I am playing around with some SAR (Successive Approximation) A/D-converters. I have made a test circuit where I have a 16-bit DAC from Texas Instruments (R2R-based) and an 16-bit SAR ADC from Analog Devices. Using a micro controller and some SPI programming, I am able to output a voltage on the DAC and sample it with the ADC. The goal of this test is to verify that the resulting data is a straight line, with some noise.

I let the DAC settle for at least 10 times the required settle time and the output is low-pass filtered to get rid of noise. Although I could sample quite fast, I need some time to transfer data from the micro controller to the PC, so I only make roughly 2-3 samples each second. I make sure that the ADC conversion is finished before latching a new voltage on the DAC.

After about 4000 samples regularly spaced over the entire full scale range, the result can be plotted with the DAC 16-bit word (X) and the ADC (Y). The result looks strange and If I zoom in, there is some kind of periodic "noise" (look at the plot below).

Samples from SAR ADC

I can definitely say that there is no such signal problems when measuring with my scope. There is some noise but that is like 10 mV amplitude. So something is wrong here. I also measured my voltage reference and supply lines and there are no noisy problems here either. I would accept the result if the "spikes" were like 1-10 LSB and random but this is on a much bigger scale and somewhat periodic. The periodicity could be a sign of very low resolution sampling of a linear changing signal but this is not the case. I think this is too large to be quantisation noise. The plot below shows the full range version. The problem is so big that it can be clearly seen in this plot as well. The DAC and ADC is not using the same full scale voltage which explains the flat areas in both ends of the scale.

Full range of samples

Keep in mind that the plot shows maybe about 50-100 samples with only a few samples per second, so we are talking about very slow sampling of a DC voltage that only changes after the ADC conversion is done. The voltage reference is filtered and so is the input signal to the ADC.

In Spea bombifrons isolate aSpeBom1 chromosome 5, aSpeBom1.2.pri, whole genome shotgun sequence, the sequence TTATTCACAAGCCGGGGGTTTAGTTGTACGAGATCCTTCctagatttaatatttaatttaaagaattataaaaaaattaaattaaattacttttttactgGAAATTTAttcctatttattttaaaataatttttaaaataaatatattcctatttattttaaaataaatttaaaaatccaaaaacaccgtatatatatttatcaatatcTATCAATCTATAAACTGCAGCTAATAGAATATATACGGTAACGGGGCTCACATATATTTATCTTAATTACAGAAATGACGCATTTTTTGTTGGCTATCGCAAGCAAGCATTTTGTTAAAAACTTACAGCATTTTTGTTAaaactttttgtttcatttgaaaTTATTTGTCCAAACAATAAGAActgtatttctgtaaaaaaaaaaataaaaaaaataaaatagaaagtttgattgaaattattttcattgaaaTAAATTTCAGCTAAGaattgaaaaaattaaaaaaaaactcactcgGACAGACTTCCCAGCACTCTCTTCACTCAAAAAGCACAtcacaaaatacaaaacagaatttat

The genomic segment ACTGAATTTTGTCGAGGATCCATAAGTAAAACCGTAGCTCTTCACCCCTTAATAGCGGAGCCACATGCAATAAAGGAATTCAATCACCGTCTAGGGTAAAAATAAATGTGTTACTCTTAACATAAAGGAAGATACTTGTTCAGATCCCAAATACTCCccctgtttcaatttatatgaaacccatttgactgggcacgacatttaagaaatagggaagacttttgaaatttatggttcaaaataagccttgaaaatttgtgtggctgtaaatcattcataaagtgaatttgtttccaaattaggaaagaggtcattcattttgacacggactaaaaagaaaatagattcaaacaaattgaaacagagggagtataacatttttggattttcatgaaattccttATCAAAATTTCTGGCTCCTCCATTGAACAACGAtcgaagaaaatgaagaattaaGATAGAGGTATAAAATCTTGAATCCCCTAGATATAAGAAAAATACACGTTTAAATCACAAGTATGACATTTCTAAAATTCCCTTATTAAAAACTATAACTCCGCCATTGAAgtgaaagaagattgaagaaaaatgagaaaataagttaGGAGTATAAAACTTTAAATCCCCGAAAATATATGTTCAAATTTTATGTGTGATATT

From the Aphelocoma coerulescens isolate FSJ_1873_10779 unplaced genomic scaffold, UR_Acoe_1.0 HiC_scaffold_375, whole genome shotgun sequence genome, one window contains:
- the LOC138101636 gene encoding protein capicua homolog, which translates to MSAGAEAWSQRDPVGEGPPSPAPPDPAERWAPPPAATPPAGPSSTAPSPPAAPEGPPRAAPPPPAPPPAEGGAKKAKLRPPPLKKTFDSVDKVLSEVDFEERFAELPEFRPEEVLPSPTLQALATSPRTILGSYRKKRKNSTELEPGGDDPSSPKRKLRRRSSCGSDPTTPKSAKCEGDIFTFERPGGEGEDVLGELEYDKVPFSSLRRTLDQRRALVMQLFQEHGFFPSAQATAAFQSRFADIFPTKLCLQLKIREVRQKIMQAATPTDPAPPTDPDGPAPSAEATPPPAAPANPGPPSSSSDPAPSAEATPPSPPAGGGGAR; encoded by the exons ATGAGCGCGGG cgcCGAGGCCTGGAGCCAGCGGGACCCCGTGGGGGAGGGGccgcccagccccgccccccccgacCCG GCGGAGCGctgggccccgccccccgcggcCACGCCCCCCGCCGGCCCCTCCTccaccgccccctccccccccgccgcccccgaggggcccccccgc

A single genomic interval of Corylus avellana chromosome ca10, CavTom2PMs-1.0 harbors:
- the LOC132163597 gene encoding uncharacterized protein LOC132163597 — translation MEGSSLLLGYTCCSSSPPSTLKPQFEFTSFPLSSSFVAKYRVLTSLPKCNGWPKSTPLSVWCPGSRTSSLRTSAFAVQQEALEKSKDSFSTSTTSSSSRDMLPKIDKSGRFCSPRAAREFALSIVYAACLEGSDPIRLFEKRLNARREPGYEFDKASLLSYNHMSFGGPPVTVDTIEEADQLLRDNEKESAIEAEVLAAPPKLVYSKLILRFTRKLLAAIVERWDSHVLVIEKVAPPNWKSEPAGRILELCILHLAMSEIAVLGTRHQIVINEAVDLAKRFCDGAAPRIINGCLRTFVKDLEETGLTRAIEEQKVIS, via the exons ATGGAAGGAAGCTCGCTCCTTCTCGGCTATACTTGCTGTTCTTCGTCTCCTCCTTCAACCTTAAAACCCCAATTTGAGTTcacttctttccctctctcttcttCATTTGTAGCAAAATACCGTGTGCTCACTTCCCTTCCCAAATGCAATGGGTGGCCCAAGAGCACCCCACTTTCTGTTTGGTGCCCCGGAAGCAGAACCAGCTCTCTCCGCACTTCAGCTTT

I have done the same with a 18-bit SAR ADC as well. Same problems.

  • \$\begingroup\$ It looks like you have a stuck bit somewhere in the digital path. Since you get the same results with two different ADCs, check the connections to the DAC carefully. \$\endgroup\$
    – Dave Tweed
    May 31, 2014 at 13:55
  • \$\begingroup\$ What @DaveTweed said. The bumps are suspiciously binary looking. In particular check your SPI mode and timing for the DAC carefully. If, for example, you're clocking off the wrong edge it might 'almost' work. \$\endgroup\$ May 31, 2014 at 13:57
  • \$\begingroup\$ Thanks. I am beginning to think that it is not the analog circuit but more like a SPI-problem or something else digital. The Y-scale should go from -32768 to 32767. Or in this case where the Two's complement is converted to offset binary, 0 to 65535. It does not in my plots. So something is definitely wrong. \$\endgroup\$
    – pvh1987
    May 31, 2014 at 14:16
  • \$\begingroup\$ Just to check the obvious, does the ADC have all the right capacitance, a good ground plane, no digital lines under the chip, and separate analogue and digital power supplies? \$\endgroup\$ May 31, 2014 at 20:59

1 Answer 1


OK - I solved the problem. In my SPI setup for the microcontroller, I changed both the clock polarity and the clock phase and it solved the problem. I now have very clean, smooth curves.

I makes sense now. The 16-bit words read out from the ADC were indeed not correct and contained both information from the previous word and the current. That explains both the periodicity and weirdness in the plots.

Thankfully both the DAC and ADC seems to work fine with the new clock and phase polarity, despite being from different manufactures :-)

  • \$\begingroup\$ Do you think that SPI works better in noisy environments than I2C devices? \$\endgroup\$
    – bardulia
    Aug 28 at 20:14

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